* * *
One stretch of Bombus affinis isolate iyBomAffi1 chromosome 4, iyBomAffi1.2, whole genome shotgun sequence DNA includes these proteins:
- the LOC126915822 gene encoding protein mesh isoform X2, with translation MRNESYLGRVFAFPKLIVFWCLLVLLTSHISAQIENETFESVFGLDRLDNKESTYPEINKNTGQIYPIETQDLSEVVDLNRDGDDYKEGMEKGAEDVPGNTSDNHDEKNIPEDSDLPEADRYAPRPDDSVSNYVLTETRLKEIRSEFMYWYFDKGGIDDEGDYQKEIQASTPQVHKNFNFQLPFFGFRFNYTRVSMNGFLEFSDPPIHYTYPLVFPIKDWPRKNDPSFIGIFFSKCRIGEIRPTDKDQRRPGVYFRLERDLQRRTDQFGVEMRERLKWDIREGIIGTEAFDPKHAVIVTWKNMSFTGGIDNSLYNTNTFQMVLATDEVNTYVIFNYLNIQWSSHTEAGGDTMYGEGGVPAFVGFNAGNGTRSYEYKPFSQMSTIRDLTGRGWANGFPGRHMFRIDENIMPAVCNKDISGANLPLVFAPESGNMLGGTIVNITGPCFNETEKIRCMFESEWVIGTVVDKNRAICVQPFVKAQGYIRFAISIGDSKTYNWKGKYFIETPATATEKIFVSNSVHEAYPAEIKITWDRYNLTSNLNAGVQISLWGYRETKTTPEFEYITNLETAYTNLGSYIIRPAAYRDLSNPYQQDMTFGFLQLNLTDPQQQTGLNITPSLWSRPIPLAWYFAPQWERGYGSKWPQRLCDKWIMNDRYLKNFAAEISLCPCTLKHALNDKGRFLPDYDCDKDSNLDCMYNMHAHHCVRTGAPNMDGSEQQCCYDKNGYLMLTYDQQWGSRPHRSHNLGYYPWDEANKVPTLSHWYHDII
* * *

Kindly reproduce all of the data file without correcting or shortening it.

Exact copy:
One stretch of Bombus affinis isolate iyBomAffi1 chromosome 4, iyBomAffi1.2, whole genome shotgun sequence DNA includes these proteins:
- the LOC126915822 gene encoding protein mesh isoform X2, with translation MRNESYLGRVFAFPKLIVFWCLLVLLTSHISAQIENETFESVFGLDRLDNKESTYPEINKNTGQIYPIETQDLSEVVDLNRDGDDYKEGMEKGAEDVPGNTSDNHDEKNIPEDSDLPEADRYAPRPDDSVSNYVLTETRLKEIRSEFMYWYFDKGGIDDEGDYQKEIQASTPQVHKNFNFQLPFFGFRFNYTRVSMNGFLEFSDPPIHYTYPLVFPIKDWPRKNDPSFIGIFFSKCRIGEIRPTDKDQRRPGVYFRLERDLQRRTDQFGVEMRERLKWDIREGIIGTEAFDPKHAVIVTWKNMSFTGGIDNSLYNTNTFQMVLATDEVNTYVIFNYLNIQWSSHTEAGGDTMYGEGGVPAFVGFNAGNGTRSYEYKPFSQMSTIRDLTGRGWANGFPGRHMFRIDENIMPAVCNKDISGANLPLVFAPESGNMLGGTIVNITGPCFNETEKIRCMFESEWVIGTVVDKNRAICVQPFVKAQGYIRFAISIGDSKTYNWKGKYFIETPATATEKIFVSNSVHEAYPAEIKITWDRYNLTSNLNAGVQISLWGYRETKTTPEFEYITNLETAYTNLGSYIIRPAAYRDLSNPYQQDMTFGFLQLNLTDPQQQTGLNITPSLWSRPIPLAWYFAPQWERGYGSKWPQRLCDKWIMNDRYLKNFAAEISLCPCTLKHALNDKGRFLPDYDCDKDSNLDCMYNMHAHHCVRTGAPNMDGSEQQCCYDKNGYLMLTYDQQWGSRPHRSHNLGYYPWDEANKVPTLSHWYHDII